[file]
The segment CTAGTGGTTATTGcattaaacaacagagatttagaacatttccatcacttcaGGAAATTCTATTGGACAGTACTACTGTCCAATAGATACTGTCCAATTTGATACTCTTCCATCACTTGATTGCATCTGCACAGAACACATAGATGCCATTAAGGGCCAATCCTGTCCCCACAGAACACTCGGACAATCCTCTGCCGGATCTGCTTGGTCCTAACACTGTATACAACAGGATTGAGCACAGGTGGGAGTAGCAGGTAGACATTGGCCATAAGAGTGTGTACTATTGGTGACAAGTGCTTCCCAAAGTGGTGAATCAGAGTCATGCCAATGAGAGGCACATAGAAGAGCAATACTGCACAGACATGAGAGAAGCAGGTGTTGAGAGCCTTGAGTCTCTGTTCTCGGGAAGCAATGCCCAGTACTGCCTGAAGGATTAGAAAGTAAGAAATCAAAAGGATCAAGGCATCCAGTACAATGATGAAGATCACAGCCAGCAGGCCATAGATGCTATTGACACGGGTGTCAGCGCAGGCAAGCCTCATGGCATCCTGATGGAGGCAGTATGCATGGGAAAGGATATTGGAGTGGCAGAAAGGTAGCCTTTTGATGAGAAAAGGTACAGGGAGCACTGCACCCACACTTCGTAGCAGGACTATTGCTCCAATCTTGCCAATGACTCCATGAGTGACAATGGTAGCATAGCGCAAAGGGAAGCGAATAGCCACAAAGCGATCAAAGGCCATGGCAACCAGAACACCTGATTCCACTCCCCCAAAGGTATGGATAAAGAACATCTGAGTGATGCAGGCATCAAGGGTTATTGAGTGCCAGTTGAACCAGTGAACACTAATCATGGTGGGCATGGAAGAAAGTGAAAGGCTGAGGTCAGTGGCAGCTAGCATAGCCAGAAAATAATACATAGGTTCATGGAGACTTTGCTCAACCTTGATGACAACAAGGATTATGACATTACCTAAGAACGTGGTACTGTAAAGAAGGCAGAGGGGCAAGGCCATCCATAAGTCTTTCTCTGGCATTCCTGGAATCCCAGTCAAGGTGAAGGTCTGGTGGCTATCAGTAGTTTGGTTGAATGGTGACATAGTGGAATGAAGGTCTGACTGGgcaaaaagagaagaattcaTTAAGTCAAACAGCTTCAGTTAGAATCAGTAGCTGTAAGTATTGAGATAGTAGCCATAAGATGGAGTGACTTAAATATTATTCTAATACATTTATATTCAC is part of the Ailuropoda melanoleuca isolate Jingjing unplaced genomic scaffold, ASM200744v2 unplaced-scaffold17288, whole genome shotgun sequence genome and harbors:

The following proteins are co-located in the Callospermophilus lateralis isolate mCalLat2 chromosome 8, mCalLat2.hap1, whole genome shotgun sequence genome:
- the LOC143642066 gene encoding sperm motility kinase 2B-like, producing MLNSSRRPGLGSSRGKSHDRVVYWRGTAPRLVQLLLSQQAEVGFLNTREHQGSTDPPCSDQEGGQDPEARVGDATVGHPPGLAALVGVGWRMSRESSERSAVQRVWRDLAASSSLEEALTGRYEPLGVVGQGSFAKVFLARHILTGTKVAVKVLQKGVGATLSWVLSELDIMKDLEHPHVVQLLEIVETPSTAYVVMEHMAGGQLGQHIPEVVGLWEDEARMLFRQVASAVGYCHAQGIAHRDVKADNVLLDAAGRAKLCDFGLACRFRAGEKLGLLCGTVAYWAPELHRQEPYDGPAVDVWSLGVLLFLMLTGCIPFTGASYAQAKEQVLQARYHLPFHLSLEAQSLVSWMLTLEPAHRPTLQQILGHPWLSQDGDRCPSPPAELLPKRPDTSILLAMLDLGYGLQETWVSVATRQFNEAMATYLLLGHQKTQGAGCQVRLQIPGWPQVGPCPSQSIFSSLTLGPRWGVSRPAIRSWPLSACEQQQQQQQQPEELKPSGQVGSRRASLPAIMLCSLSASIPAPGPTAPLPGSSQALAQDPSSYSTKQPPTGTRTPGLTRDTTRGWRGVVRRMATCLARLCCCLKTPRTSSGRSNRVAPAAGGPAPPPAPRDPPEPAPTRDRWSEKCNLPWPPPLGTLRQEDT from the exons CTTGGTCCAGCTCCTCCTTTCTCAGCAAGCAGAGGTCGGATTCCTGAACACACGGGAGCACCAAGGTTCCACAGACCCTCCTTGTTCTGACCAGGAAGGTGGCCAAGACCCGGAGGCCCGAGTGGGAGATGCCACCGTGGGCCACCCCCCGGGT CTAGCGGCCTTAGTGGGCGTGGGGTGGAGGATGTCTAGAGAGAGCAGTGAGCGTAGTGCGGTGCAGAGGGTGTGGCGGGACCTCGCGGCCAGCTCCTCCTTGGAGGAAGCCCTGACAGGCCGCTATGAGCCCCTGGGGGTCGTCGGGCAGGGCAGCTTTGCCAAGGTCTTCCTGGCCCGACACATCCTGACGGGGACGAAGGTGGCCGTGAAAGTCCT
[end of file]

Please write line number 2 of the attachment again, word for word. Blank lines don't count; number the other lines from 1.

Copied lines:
The following proteins are co-located in the Callospermophilus lateralis isolate mCalLat2 chromosome 8, mCalLat2.hap1, whole genome shotgun sequence genome: